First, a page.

Read and be a Rock Star

We have all dreamed at some point about being a celebrity, a professional athlete, or maybe even a rock star.  For most of us, we can only dream these thoughts of stardom.  To be a famous musician, you have to be a master of your craft as a singer or guitar player.  You have put in a lot of time and effort into practicing and at some point you were the beneficiary of some good luck.  What if I told you that you could treated like a rock star even if you cannot sing or play an instrument?  How would it feel to be treated like a celebrity?  Like someone special?  I can tell you from experience that it is a great feeling.  I can also tell you that I have no musical talent and I cannot carry a tune.  How can I be a rock star if I am not a musician?  It is very simple.  I went into an elementary school and spent time reading to a class of children.

I am participating in Learn United’s Real Men Read program.  Learn United is United Way of Allen County’s education initiative and it is focused on engaging the community to support children’s success in literacy, learning, and life.  The Real Men Read program was created to close the reading gap that exists among the third grade students in our schools.  Many studies show that children who cannot read at the appropriate grade level by third grade will never catch up.  They will always be behind causing additional learning concerns, barriers, and eventually failure.  Real Men Read focuses on putting male readers in second and third grade classrooms to show young boys that reading is important.  As a “Real Man”, I will go into a second grade classroom once a month for five months during this school year.  I will read a book to the class during my visit and engage them in discussion about the story, the author, and any lessons learned.  At the end of each class each student gets a copy of the book to take home.  This helps the child to build a library at home.  Many of those who cannot read at their grade level do not have access to books at home due to family situations like poverty.  Putting a book in a child’s hand will empower them to read at home and build the capabilities needed to improve.

I had the opportunity recently to go into the school for the first time this year.  I am reading at Adams Elementary in Fort Wayne for the fourth consecutive year.  It is a school located in an area where poverty is evident and a large percentage of the students are on the free lunch program.  I am reading to Mrs. Craig’s second grade class and I was very excited to get started.  I had no idea what I was about to experience as I entered the room.  Upon arrival, the students stared at me like I had three eyes and four arms.  Who is this stranger in our classroom?  I introduced myself and stated my purpose for the visit.  They all sat around me on the floor as we talked.  I really tried to engage the students in conversation before we started.  We talked about our favorite cartoons, our pets, and our favorite foods just to name a few of the topics discussed.  The book selection for this month was “Ish” by Peter H. Reynolds.  As I read the story I showed them the illustrations and paused to ask questions about what was happening.  The students listened very attentively to my every word and really enjoyed the story.  After we completed the reading, I handed out books one by one to the students.  In exchange for the book, I was to receive a high-five from each student.  I pretended that they were hurting my hand causing each student to swing just a little bit harder.  We all laughed and smiled as I handed out the books.  I had handed out the last book and was getting ready to leave when one boy came up to me, tugged on my pant leg, and asked me to autograph his book.  I paused for a minute and then realized that the entire class was now in line to have their book signed.  A book that I did not write.  It touched my heart that they wanted my autograph.  I took a few minutes and signed each book.  After my signature, I wrote “Learn to Love to Read” in an effort to remind them about the importance of reading.  I hope to use that phrase during my other visits in the coming months.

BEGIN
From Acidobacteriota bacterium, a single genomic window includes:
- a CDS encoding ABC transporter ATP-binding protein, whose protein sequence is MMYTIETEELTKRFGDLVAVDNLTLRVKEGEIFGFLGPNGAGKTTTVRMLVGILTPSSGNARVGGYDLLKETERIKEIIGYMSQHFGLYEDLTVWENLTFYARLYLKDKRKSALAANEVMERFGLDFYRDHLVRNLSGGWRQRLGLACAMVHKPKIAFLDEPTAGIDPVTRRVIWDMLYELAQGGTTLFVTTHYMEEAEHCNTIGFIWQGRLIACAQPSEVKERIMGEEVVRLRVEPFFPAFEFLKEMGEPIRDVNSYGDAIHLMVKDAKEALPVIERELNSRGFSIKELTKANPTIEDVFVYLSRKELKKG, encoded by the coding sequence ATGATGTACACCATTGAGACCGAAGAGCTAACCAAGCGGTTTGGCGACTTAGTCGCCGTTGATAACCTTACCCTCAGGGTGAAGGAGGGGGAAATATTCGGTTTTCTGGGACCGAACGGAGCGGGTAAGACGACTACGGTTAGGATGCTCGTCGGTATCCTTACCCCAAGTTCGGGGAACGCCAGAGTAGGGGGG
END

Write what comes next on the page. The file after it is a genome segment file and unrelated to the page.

I only spent fifty minutes with the class.  In that time, I went from a complete stranger to someone special.  Why?  Because I took some time out of my schedule and invested it in them.  For that fifty minutes, they were the most important thing to me and they knew it.  I will never know the true impact my readings have on the class, but I know the impact the students had on me.  Their actions also proved that you do not have to give up your life to make a difference.  Love to a child is spelled T-I-M-E.  It doesn’t matter how much you give. Give some, give any, and you will understand.

You can visit www.learnunited.org to learn more about Learn United’s programs.  There are schools filled with children all over the world.  Find one close to your home and make a difference.  The next time you are dreaming about headlining your own rock concert, remember that you CAN be a rock star.  Open a book and read to kids!

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